FCC Response to IRREGULATORS Legal Challenge: Let Them Eat Pie

Oct 3, 2019 NEWS: IRREGULATORS Podcasts: listen here and read about it here.

Oct 10, 2019 NEWS: 2019-1010-IRREGULATORS-v-FCC-Reply-Brief

By Bruce Kushnick, Sept 26, 2019 | Original Medium article here.


On September 12th, 2019, the FCC responded to the IRREGULATORS v FCC law suit filed with the Federal DC Court of Appeals. This case exposes one of the largest accounting scandals in American history and it impacts not only the price of almost all telecommunications services that you, your family, business and community use, but it details how the manipulation of the FCC’s accounting rules corrupted public policies.

Like that famous line, “Let them eat cake”, attributed to the infamous Marie Antoinette, (wife of King Louis XVI) which was supposedly uttered when she was told that there was hunger and no bread in France — the FCC’s rebuttal to our challenge is just as dismissive, claiming that every issue we brought up is ‘meritless’.

Here is what the FCC alleges about the IRREGULATORS brief:

  • “Petitioners’ Remaining Arguments Are Meritless”
  • “Petitioners Fail to Show a Concrete Injury Caused by the FCC’s Order”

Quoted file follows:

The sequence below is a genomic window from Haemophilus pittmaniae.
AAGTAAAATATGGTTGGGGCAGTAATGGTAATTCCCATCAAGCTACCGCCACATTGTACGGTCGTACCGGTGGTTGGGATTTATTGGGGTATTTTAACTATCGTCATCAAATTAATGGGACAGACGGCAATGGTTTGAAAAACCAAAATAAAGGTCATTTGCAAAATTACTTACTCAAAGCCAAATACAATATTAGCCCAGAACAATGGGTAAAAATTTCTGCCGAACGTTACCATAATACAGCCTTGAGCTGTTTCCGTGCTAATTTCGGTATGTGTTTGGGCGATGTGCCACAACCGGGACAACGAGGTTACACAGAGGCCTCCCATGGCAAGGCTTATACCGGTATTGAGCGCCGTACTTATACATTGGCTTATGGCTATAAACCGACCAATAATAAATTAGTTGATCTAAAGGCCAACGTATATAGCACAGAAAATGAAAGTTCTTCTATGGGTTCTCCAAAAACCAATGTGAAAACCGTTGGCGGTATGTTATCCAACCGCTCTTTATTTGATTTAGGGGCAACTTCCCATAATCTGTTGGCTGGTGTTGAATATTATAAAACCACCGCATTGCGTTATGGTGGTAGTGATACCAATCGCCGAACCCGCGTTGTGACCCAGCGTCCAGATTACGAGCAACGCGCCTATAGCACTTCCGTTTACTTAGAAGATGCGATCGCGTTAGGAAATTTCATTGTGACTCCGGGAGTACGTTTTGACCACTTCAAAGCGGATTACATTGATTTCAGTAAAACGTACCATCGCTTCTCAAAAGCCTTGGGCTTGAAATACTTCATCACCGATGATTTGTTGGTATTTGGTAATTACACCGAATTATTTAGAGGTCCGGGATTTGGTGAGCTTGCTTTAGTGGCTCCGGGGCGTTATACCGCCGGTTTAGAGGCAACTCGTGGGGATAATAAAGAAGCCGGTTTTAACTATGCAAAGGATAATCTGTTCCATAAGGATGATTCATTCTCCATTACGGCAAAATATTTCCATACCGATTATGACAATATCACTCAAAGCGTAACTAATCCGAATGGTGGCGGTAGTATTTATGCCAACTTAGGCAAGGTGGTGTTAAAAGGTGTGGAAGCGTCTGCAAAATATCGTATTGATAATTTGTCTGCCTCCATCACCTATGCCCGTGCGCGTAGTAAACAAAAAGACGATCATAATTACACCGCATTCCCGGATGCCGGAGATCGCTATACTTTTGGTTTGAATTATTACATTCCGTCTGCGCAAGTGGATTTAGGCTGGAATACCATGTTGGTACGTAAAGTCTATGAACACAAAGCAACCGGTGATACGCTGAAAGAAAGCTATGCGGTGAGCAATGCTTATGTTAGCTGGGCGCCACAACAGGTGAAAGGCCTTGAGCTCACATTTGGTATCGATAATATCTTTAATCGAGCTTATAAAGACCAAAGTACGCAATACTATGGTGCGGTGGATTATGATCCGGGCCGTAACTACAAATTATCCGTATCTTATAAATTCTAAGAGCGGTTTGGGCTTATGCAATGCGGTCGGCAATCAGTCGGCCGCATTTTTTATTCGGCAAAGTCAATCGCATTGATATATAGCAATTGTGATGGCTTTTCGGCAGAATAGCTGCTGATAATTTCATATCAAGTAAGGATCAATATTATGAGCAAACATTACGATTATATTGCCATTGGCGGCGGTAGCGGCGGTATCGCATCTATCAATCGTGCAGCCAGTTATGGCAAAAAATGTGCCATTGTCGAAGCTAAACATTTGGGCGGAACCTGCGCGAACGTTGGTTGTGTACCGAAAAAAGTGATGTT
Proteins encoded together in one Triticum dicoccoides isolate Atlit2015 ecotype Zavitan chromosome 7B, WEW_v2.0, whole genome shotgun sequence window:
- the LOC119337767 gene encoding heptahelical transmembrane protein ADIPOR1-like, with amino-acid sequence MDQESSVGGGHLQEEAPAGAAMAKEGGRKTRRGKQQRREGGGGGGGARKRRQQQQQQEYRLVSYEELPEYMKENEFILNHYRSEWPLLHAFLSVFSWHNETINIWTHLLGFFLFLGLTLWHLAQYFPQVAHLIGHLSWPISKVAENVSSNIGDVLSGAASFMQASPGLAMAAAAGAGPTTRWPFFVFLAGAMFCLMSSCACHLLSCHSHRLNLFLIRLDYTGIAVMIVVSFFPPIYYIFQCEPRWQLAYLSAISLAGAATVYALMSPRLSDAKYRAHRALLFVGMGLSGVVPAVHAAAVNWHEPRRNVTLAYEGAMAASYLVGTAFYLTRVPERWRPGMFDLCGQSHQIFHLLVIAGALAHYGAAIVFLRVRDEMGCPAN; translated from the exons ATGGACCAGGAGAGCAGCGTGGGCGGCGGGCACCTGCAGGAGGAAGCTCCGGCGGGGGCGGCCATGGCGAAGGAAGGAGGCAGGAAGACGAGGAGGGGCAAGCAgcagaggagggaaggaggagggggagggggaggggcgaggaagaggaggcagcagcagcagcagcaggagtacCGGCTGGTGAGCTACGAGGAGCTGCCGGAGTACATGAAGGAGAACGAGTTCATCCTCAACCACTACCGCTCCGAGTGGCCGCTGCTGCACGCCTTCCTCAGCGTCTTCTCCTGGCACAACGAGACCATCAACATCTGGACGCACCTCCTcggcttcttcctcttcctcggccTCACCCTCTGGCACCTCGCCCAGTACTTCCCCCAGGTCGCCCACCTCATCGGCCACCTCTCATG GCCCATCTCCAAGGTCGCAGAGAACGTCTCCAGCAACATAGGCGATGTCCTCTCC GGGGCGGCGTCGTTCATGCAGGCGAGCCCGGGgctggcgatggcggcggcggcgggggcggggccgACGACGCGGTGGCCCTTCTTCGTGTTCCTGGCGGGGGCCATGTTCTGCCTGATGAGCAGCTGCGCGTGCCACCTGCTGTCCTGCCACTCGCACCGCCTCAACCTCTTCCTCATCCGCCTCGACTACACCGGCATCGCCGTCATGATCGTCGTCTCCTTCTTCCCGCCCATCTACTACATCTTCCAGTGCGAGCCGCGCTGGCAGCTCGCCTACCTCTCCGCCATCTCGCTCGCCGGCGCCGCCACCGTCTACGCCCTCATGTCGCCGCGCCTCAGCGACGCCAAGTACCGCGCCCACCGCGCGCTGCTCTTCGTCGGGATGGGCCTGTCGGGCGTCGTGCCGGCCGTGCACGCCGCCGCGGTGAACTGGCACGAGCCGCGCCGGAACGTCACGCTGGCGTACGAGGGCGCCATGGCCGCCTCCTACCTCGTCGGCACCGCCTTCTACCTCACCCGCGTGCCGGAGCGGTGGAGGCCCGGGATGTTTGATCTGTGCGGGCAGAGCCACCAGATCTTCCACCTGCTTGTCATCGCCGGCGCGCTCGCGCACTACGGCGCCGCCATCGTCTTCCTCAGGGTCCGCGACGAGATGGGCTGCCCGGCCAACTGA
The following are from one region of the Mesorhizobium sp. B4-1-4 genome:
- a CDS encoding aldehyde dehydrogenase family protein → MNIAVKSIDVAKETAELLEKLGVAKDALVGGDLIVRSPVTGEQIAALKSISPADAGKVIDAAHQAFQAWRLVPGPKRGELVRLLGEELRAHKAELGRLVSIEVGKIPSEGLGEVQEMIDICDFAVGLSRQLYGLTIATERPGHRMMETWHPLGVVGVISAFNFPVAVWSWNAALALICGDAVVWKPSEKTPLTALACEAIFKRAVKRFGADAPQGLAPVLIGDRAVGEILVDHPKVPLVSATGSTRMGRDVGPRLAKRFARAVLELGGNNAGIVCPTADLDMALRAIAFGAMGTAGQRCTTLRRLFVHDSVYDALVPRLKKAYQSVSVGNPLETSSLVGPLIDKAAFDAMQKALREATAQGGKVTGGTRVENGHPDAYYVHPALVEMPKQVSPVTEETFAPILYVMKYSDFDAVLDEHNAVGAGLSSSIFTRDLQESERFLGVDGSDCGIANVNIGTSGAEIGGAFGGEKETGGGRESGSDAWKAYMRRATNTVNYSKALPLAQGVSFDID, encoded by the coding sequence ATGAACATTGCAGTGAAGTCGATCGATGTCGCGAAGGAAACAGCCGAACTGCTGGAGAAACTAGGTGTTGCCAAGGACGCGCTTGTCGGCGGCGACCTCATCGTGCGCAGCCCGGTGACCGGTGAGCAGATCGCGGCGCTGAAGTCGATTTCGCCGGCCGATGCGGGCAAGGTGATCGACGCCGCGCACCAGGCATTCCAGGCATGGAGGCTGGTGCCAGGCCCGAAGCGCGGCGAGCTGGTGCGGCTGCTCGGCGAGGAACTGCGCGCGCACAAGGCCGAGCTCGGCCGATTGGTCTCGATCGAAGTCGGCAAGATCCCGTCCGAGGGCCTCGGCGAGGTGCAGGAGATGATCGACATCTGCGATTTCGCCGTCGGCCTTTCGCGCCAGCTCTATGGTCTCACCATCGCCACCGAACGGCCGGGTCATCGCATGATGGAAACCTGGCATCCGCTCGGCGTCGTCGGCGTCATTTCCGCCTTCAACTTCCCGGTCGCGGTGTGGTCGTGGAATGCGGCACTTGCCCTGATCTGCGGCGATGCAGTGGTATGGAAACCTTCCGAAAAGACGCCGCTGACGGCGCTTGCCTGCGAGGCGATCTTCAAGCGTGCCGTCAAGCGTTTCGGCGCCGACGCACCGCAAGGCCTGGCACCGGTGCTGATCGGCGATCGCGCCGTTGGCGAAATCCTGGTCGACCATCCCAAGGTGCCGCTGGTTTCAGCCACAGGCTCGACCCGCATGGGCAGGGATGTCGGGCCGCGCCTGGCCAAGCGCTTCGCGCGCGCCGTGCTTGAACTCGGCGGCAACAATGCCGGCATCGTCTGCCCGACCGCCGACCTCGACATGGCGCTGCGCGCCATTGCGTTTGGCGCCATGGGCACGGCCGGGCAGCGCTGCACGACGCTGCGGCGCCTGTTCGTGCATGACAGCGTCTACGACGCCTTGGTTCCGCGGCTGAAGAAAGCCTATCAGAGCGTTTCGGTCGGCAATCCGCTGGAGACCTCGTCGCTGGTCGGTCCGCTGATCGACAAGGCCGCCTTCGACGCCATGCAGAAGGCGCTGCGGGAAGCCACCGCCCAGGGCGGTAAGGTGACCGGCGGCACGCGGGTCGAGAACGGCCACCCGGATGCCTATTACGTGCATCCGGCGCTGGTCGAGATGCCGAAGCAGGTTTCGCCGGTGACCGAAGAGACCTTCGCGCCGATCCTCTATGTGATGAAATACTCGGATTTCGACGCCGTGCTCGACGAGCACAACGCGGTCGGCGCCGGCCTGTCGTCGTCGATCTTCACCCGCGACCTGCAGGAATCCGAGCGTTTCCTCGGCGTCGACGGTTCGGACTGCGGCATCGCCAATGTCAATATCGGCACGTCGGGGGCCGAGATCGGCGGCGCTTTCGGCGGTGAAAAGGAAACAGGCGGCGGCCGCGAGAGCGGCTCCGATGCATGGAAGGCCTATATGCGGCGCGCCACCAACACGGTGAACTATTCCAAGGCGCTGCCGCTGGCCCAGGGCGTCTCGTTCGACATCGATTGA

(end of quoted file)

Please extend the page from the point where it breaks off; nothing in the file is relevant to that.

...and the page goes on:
• “Petitioners make three additional arguments very briefly, but none have merit.”
  • “Costs to Consumers: first, [the IRREGULATORS] argue that maintaining the freeze harms consumers . . . in any case, it is without merit.”

Ironically, the FCC has never examined the impacts of their accounting rules on State-based Public Telecom Utility (SPTU) financials for the last 19 years. The FCC, therefore has no record of evidence upon which to rely. Instead of supplying any data or analysis to prove their points, the FCC has decided to double down and attack the IRREGULATORS’ right to file the case.


We Can Fix the Problem Now and You Can Help

  1. Correct the misallocation of intrastate broadband construction funds that were illegally diverted by America’s largest Incumbetnt Local Exchange Carriers (ILECs) to their private wireless subsidiaries

  2. Ensure that such violations of the 1996 Telecommunications Act (1996-TCA) Section 254(k) can never happen again

  3. This 2019 lawsuitIrregulators et al. v FCC — could settle the entire matter and close the Digital Divide. Learn more here.

We need your help today to ensure that the Irregulators v FCC Law Suit
will get argued in front of the DC Circuit Court of Appeals judges.


THE IRREGULATORS accepts tax-deductible contributions through its fiscal sponsor, Ecological Options Network — P.O. Box 1047, Bolinas, CA 94924. Nonprofit organization Federal tax ID: 54-2100414